Fanciful naïve art.
I doubt any of us would be able to connect these three terms were they to appear on one of those comprehensive college entrance exams requiring you to conclude how they are all related. But I like that they are all connected, probably because having been a Mormon Democrat all my life (and therefore a bastard in each circle) I have been used to conflicting identifications.
I became acquainted with the art of Gerhard Ernest Untermann [1864-1956] — the answer to the quiz —
this past year as I read Painters of Utah’s Canyons and Deserts, authored by good friends Donna Poulton and Vern Swanson. Untermann’s Dinosaur Quarry Area, 1947, |2| attracted me immediately because of its naïve but powerful treatment of the area around Utah’s most famous fossil location. Breezing through the narrative I came to a “quick stop,” as my driver’s ed teacher used to say. His distinctive art was reason enough to pause but learning that Untermann came from a Marxist background and had been an active Socialist, held my attention.
Untermann came from Brandenburg, Prussia and graduated from the University of Berlin having studied geology and paleontology. Like many students today Untermann couldn’t readily find work in his field of study so he became a deckhand on a steamer, and later on several other ships. Three of these vessels sank, his final experience seeing him nearly meet his maker. It was while sailing the high seas that Untermann began sketching and painting in his off hours.
He eventually emigrated to the United States and became a US Citizen in 1893, and became involved in encouraging Socialism in his new country. The young idealist also authored a number of books, articles and translations in the field of Socialism and Communism. He is credited with translating the first American version of Das Kapital, the central authority for Communism by Karl Marx. Along the way, Untermann became a good friend of Jack London (of Call of the Wild fame), Eugene Debs, Upton Sinclair, and John Reid. Untermann co-founded the American Socialist Party and subsequently became the Socialist candidate for Governor of Idaho in 1910 and for US Senate from California in 1912. Untermann’s radical years ended when he decided that he was too much the pacifist to be associated with some of the violent paths his radical associates were taking.
Having left radical politics, Untermann took a position with a Chicago mining company. They assigned him to survey a company-owned mine located in an area north of Vernal, Utah between 1919 and 1921. He absorbed the surrounding rugged area of the Uintah Mountains and started painting the primitive areas. He also began associating with Early Douglass, a Carnegie University professor. It was Douglass who first developed the quarry in Vernal, now known as the Dinosaur National Monument. The pair became close friends, sharing their passion for paleontology.
In the early 1930s, Untermann determined to create paintings and illustrations of the areas located in the vicinity of Vernal. The paleontologist, artist, and radical had an ongoing correspondence with Upton Sinclair and in a letter written in 1930, Untermann described his renditions of the rugged area of the Uintas: “When you look at it [his contemporary landscapes] you have to but realize that you see the Jurassic, Triassic, Permian, Pennsylvanian, and Mississippian, that prehistoric plants and animals are hidden in the rocks and under the sagebrush and juniper, and that you are looking at infinity at something whose beginning and end no mind can ever know, no matter how may qualities it develops.”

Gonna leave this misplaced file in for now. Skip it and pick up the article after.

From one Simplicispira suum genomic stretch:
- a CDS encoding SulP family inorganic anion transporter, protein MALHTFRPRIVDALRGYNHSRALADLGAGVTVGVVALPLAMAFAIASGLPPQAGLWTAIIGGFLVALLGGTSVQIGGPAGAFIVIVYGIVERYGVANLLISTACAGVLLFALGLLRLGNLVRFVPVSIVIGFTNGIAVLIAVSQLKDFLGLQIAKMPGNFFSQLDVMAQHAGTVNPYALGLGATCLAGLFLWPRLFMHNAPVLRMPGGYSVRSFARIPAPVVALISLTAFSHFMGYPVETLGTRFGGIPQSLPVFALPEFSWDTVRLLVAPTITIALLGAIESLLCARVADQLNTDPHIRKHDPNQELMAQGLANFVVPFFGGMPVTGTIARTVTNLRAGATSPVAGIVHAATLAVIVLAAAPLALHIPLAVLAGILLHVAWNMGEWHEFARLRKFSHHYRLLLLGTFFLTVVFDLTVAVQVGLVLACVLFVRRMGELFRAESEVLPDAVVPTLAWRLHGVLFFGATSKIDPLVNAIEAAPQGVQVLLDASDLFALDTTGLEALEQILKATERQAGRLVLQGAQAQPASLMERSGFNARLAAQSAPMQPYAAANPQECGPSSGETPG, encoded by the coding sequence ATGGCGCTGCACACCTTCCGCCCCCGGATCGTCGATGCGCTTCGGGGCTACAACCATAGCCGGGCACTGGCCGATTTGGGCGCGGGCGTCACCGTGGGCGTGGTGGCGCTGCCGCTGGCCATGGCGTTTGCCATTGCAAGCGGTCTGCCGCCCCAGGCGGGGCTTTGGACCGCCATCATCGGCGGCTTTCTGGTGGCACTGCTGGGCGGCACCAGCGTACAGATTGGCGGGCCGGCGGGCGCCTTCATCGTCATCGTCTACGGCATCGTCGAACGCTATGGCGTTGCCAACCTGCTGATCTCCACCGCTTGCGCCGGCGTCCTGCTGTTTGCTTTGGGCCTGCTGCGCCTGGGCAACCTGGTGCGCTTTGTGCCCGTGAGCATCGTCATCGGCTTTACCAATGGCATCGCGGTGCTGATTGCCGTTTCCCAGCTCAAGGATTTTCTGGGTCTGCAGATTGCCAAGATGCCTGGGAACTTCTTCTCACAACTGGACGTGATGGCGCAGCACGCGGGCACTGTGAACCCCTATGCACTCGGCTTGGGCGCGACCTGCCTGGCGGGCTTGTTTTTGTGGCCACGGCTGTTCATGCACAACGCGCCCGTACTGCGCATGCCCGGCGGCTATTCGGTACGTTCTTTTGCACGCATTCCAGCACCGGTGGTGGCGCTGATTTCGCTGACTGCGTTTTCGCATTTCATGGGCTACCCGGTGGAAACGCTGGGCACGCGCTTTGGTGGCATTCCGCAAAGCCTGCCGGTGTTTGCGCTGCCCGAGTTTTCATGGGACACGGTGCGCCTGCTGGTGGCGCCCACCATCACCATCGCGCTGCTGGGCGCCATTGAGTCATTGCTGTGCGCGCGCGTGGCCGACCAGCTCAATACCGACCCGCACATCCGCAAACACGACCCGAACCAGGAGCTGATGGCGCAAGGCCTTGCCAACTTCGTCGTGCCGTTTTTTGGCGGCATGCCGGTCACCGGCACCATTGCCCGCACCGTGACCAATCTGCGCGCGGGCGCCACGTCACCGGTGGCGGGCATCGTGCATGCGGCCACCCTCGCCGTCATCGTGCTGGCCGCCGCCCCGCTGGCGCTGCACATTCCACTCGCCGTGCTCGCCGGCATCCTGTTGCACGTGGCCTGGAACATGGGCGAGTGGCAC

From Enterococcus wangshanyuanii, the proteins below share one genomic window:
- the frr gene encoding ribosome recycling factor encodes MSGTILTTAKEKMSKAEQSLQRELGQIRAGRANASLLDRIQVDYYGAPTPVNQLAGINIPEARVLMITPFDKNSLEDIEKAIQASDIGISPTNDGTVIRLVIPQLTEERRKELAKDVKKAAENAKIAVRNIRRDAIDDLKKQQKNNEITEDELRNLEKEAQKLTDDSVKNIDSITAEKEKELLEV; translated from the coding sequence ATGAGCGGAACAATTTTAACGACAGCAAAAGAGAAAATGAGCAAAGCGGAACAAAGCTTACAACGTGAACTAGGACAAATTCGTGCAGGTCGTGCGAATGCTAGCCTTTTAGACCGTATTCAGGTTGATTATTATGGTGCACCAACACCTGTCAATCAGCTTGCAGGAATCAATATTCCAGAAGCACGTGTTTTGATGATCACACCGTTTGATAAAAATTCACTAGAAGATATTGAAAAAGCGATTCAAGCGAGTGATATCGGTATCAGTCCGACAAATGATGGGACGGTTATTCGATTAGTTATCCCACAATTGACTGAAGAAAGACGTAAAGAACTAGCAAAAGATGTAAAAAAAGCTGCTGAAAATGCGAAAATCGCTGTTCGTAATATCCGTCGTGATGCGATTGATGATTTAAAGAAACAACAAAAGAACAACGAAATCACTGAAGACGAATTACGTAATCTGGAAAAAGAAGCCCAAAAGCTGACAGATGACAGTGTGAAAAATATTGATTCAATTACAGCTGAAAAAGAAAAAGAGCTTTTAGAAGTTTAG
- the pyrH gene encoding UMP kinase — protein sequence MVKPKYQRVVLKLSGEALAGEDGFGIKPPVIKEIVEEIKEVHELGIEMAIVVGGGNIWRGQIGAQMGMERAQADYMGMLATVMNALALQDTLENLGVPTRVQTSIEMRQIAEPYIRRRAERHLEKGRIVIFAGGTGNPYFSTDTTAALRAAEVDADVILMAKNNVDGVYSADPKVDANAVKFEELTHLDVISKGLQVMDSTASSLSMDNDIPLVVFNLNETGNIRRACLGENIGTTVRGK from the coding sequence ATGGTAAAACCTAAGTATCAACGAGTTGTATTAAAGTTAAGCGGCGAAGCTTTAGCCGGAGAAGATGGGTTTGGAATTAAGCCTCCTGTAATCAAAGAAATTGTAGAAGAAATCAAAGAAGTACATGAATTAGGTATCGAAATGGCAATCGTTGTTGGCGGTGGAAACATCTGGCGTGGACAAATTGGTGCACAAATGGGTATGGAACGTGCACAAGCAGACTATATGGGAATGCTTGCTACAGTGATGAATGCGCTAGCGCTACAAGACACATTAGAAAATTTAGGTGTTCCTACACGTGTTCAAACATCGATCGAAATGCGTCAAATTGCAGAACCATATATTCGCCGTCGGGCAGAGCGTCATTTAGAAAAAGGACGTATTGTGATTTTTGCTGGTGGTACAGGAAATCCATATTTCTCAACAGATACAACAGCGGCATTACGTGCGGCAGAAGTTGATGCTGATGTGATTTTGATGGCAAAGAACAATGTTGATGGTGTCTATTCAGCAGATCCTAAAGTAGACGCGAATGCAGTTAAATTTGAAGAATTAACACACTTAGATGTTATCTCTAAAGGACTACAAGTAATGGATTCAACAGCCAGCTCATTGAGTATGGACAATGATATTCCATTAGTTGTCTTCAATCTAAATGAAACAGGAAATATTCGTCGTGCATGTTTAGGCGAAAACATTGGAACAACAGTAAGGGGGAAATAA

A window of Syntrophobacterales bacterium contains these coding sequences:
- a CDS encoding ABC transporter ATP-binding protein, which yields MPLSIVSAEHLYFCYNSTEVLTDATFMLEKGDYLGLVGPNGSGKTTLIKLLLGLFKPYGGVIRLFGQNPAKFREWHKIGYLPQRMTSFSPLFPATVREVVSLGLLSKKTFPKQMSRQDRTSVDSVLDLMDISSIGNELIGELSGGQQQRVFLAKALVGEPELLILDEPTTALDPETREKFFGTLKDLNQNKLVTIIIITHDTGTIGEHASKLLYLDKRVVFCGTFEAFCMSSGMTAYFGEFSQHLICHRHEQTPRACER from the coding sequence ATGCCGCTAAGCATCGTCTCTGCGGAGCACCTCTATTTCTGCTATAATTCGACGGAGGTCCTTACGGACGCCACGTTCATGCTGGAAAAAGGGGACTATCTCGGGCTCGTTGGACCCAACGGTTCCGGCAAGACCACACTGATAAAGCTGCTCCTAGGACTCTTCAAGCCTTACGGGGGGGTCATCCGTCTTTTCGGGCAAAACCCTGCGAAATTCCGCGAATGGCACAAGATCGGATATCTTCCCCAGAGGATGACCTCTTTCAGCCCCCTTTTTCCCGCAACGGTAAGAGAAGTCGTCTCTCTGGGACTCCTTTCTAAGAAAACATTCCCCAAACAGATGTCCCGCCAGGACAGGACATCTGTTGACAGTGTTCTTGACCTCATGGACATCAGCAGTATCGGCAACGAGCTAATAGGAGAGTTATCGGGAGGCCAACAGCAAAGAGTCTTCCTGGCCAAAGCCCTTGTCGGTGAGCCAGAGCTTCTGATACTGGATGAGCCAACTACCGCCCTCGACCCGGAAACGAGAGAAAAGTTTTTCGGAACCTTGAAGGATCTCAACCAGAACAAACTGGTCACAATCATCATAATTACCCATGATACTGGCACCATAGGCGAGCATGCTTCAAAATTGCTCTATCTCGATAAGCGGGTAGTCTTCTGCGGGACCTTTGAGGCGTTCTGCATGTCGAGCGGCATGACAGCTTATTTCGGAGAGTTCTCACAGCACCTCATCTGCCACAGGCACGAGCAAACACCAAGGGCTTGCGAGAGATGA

Several years later, Untermann, in another letter to Sinclair, lamented “Although at times I have not enough money to buy canvas and paints, I am going on with this work and will not exhibit, until I have a really worthwhile and representative collection. I sell a landscape now and again to some stray art lover who happens to come my way. And I sell at any price just to be able to go on with my work.”
Dr. Donna Poulton, co-author of Painters of Utah’s Canyons and Deserts, reports that Untermann journeyed to California and Oregon, living on the West Coast for about ten years until his final return to Vernal in 1943. On the occasion of his son Ernie’s appointment as the director of the Old Museum of Natural History, Untermann elected to spend the remainder of his life in Vernal, painting and studying the world of dinosaurs.
I find Untermann’s transformation from Marxist radical from Germany and urban cities in the east to the sedate, grandfatherly surroundings in Vernal, Utah. Poulton concludes that, “his charming landscapes of Utah and Colorado make him the first important artist to reside in Vernal until Valoy Eaton.” A number of Untermann’s estimated 250 paintings and murals remain in the museums in Vernal. In a 1951 unpublished typescript, “Art Through the Ages,” Untermann summarized his feelings in this way: “As for the art of the future, I am convinced that the art of beauty which inspires people to higher aims, gives them a clearer idea of their position in the universe, and leads them forward to more power over the uncontrolled forces of nature and society, will do the most good and will last longest. It will be art for the community, not just for a few rich patrons. It will make a constructive appeal to the intelligence as well as to the esthetic senses. It will be understood by everybody without an interpreter.”
Tom Alder, a Salt Lake City native, left a 30-year mortgage banking career in 2009 to open Alderwood Fine Art, specializing in early Utah art. He held an MA in Art History, taught at the University of Utah, and served on various boards in the cultural community. He died in 2018.